Here’s a modest proposal for the Academy’s new board when it assembles this summer: Reserve one of those annual Governors Awards for Brad Grey, who died last night. Grey wasn’t fully recognized as an Oscar player — public acknowledgment seemed more often to land with Harvey Weinstein or with the co-chiefs of Fox Searchlight, Steve Gilula and Nancy Utley. But it’s hard to think of a studio chief who more consistently put films in the Best Picture ranks over the past dozen years than Grey.
After taking charge of Paramount Pictures in 2005, Grey and his then-colleague John Lesher quickly started production on Babel, which starred Brad Pitt, who had been a Grey business partner. The film, released in 2006, became a Best Picture nominee the next year, back when there were only five slots to fill. And that started an 11-year run during which Paramount only once failed to land at least one Best Picture nomination. The off-year was 2013, when Paramount’s big bet was Flight. But it wasn’t a complete disappointment: Denzel Washington grabbed a Best Actor nomination for the film.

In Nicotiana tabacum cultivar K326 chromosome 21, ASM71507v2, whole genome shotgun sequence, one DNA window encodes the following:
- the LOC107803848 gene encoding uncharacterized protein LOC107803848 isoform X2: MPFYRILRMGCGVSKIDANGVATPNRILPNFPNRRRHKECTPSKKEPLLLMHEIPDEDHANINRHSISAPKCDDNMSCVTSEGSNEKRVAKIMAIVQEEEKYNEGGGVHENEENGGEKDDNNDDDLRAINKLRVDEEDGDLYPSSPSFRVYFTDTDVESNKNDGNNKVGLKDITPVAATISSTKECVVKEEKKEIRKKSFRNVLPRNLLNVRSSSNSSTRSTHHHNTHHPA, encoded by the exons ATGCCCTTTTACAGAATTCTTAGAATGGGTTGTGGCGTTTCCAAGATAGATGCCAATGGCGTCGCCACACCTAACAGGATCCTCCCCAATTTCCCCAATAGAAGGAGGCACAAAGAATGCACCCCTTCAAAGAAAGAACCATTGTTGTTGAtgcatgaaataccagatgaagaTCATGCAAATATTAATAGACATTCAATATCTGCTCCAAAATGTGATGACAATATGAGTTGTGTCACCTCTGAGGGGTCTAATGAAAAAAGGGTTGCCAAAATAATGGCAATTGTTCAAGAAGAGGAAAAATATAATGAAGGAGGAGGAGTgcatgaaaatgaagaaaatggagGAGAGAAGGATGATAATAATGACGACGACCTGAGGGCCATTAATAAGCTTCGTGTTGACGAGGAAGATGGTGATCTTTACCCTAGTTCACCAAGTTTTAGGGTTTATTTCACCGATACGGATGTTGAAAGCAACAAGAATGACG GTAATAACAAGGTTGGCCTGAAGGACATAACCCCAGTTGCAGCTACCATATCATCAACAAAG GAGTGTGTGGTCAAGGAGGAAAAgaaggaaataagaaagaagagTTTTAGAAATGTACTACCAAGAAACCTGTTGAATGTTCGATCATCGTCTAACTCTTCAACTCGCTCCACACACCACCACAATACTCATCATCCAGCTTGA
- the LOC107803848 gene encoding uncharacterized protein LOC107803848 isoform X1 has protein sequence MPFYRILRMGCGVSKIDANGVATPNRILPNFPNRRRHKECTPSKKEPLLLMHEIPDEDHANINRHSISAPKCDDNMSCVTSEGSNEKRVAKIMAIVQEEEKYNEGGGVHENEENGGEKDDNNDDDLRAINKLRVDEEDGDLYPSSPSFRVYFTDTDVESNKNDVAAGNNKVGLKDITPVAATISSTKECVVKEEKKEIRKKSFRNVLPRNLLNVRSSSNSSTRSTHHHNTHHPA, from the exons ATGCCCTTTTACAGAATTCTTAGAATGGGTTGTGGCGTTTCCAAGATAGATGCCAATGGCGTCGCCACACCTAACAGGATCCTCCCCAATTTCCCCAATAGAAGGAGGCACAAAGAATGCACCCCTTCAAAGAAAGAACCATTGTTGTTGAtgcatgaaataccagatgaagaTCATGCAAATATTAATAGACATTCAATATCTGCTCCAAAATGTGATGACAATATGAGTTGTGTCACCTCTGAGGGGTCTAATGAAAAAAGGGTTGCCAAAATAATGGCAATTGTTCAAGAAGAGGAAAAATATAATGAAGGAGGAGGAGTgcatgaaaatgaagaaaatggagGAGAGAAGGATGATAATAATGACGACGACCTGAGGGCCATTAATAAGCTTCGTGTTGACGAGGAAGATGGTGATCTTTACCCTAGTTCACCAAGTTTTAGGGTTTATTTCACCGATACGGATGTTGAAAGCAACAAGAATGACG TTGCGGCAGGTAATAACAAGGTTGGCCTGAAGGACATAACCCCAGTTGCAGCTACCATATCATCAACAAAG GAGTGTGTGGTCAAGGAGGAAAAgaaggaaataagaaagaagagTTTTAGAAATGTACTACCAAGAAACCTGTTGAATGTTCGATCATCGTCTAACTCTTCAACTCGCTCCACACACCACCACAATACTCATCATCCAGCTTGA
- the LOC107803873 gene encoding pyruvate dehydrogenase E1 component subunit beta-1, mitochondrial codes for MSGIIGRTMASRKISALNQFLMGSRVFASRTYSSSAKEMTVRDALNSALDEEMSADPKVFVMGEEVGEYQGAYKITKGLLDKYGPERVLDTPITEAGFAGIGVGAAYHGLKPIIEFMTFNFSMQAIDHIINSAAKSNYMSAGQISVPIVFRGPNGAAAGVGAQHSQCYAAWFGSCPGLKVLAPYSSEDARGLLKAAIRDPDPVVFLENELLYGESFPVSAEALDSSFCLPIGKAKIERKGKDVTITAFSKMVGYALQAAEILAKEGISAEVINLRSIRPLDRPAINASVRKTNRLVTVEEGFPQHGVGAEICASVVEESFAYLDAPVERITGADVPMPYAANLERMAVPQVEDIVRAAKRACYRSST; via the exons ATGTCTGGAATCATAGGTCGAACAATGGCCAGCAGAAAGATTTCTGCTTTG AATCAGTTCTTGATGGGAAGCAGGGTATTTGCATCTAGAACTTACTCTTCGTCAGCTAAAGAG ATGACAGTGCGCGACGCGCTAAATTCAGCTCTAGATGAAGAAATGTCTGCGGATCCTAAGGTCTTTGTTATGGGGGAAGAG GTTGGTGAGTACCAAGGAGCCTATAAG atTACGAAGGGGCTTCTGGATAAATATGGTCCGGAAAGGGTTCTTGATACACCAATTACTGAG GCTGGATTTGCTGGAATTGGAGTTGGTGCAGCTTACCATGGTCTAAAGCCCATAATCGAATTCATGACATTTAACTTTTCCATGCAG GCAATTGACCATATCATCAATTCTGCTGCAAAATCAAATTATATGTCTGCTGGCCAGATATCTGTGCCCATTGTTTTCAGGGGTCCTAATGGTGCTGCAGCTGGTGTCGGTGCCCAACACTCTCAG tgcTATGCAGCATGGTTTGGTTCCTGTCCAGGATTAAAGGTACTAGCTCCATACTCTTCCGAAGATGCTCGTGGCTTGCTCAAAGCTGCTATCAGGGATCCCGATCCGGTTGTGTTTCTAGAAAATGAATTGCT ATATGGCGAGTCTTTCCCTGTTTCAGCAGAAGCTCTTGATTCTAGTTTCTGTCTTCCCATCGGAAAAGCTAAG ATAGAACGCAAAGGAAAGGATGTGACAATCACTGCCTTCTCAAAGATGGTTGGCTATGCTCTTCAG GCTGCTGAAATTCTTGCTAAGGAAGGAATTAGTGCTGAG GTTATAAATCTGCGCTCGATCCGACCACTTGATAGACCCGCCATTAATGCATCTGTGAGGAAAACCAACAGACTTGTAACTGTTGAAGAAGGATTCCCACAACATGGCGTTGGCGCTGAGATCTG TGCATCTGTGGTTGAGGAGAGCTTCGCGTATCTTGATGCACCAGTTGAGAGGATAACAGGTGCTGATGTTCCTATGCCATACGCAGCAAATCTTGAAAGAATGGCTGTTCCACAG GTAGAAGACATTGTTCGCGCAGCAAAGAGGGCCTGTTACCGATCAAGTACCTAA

Brad Grey: Hollywood Reacts To Death Of Former Paramount Chief
In some years, Grey’s studio — with a marketing and promotions team that included the Oscar-savvy executives Megan Colligan and Katie Martin-Kelley — had multiple Best Picture nominees. This year, for instance, it had both Arrival and Fences on the list. In 2015, it was Nebraska and The Wolf of Wall Street. In 2008, there were two films split with Miramax — There Will Be Blood and No Country For Old Men, which won.
For Grey personally, the heartbreak year was 2007, when The Departed, of which he had been a producer, won the Oscar as a Warner Bros. release. By then a Paramount executive, Grey was not credited for Oscar purposes, and partner Graham King picked up the prize.
But even Weinstein, an Oscar perennial, didn’t match Grey’s consistency in grabbing nominations since that year. While Paramount missed once, Weinstein came up short in 2007, 2008 and 2016. One of those honorary statuettes would seem in order. Clearly, Grey did as much as any contemporary studio chief to keep the Oscar game alive.
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